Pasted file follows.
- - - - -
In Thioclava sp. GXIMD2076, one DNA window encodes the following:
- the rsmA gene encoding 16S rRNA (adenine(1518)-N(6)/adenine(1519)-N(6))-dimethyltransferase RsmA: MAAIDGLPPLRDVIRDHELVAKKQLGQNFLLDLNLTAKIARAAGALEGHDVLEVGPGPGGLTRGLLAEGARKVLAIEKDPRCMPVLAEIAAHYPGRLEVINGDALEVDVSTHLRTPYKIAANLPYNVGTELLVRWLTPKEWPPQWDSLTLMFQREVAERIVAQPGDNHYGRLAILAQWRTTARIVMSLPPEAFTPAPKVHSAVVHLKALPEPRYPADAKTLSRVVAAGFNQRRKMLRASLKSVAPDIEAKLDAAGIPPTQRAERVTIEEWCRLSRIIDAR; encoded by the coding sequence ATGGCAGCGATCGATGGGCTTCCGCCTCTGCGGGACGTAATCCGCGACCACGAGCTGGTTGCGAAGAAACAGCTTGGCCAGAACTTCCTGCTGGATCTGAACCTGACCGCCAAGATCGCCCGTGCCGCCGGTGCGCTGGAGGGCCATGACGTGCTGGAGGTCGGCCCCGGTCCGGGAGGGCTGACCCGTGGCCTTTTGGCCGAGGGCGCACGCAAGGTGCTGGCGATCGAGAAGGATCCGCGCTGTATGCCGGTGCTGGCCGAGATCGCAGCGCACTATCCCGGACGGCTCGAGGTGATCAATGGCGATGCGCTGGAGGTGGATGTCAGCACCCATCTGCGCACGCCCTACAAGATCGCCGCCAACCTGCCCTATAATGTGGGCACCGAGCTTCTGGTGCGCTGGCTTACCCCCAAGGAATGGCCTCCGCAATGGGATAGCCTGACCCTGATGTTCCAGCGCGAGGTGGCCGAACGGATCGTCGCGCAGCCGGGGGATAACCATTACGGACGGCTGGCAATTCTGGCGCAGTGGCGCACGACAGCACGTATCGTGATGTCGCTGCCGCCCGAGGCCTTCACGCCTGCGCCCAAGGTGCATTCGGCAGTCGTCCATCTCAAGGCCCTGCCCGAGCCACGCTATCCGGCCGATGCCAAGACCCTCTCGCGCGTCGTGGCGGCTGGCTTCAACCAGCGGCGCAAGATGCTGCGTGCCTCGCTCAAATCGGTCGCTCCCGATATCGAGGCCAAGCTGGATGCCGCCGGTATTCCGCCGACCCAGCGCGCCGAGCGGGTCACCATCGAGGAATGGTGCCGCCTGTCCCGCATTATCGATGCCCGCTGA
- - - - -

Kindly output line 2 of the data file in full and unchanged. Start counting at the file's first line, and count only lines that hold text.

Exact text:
- the rsmA gene encoding 16S rRNA (adenine(1518)-N(6)/adenine(1519)-N(6))-dimethyltransferase RsmA: MAAIDGLPPLRDVIRDHELVAKKQLGQNFLLDLNLTAKIARAAGALEGHDVLEVGPGPGGLTRGLLAEGARKVLAIEKDPRCMPVLAEIAAHYPGRLEVINGDALEVDVSTHLRTPYKIAANLPYNVGTELLVRWLTPKEWPPQWDSLTLMFQREVAERIVAQPGDNHYGRLAILAQWRTTARIVMSLPPEAFTPAPKVHSAVVHLKALPEPRYPADAKTLSRVVAAGFNQRRKMLRASLKSVAPDIEAKLDAAGIPPTQRAERVTIEEWCRLSRIIDAR; encoded by the coding sequence ATGGCAGCGATCGATGGGCTTCCGCCTCTGCGGGACGTAATCCGCGACCACGAGCTGGTTGCGAAGAAACAGCTTGGCCAGAACTTCCTGCTGGATCTGAACCTGACCGCCAAGATCGCCCGTGCCGCCGGTGCGCTGGAGGGCCATGACGTGCTGGAGGTCGGCCCCGGTCCGGGAGGGCTGACCCGTGGCCTTTTGGCCGAGGGCGCACGCAAGGTGCTGGCGATCGAGAAGGATCCGCGCTGTATGCCGGTGCTGGCCGAGATCGCAGCGCACTATCCCGGACGGCTCGAGGTGATCAATGGCGATGCGCTGGAGGTGGATGTCAGCACCCATCTGCGCACGCCCTACAAGATCGCCGCCAACCTGCCCTATAATGTGGGCACCGAGCTTCTGGTGCGCTGGCTTACCCCCAAGGAATGGCCTCCGCAATGGGATAGCCTGACCCTGATGTTCCAGCGCGAGGTGGCCGAACGGATCGTCGCGCAGCCGGGGGATAACCATTACGGACGGCTGGCAATTCTGGCGCAGTGGCGCACGACAGCACGTATCGTGATGTCGCTGCCGCCCGAGGCCTTCACGCCTGCGCCCAAGGTGCATTCGGCAGTCGTCCATCTCAAGGCCCTGCCCGAGCCACGCTATCCGGCCGATGCCAAGACCCTCTCGCGCGTCGTGGCGGCTGGCTTCAACCAGCGGCGCAAGATGCTGCGTGCCTCGCTCAAATCGGTCGCTCCCGATATCGAGGCCAAGCTGGATGCCGCCGGTATTCCGCCGACCCAGCGCGCCGAGCGGGTCACCATCGAGGAATGGTGCCGCCTGTCCCGCATTATCGATGCCCGCTGA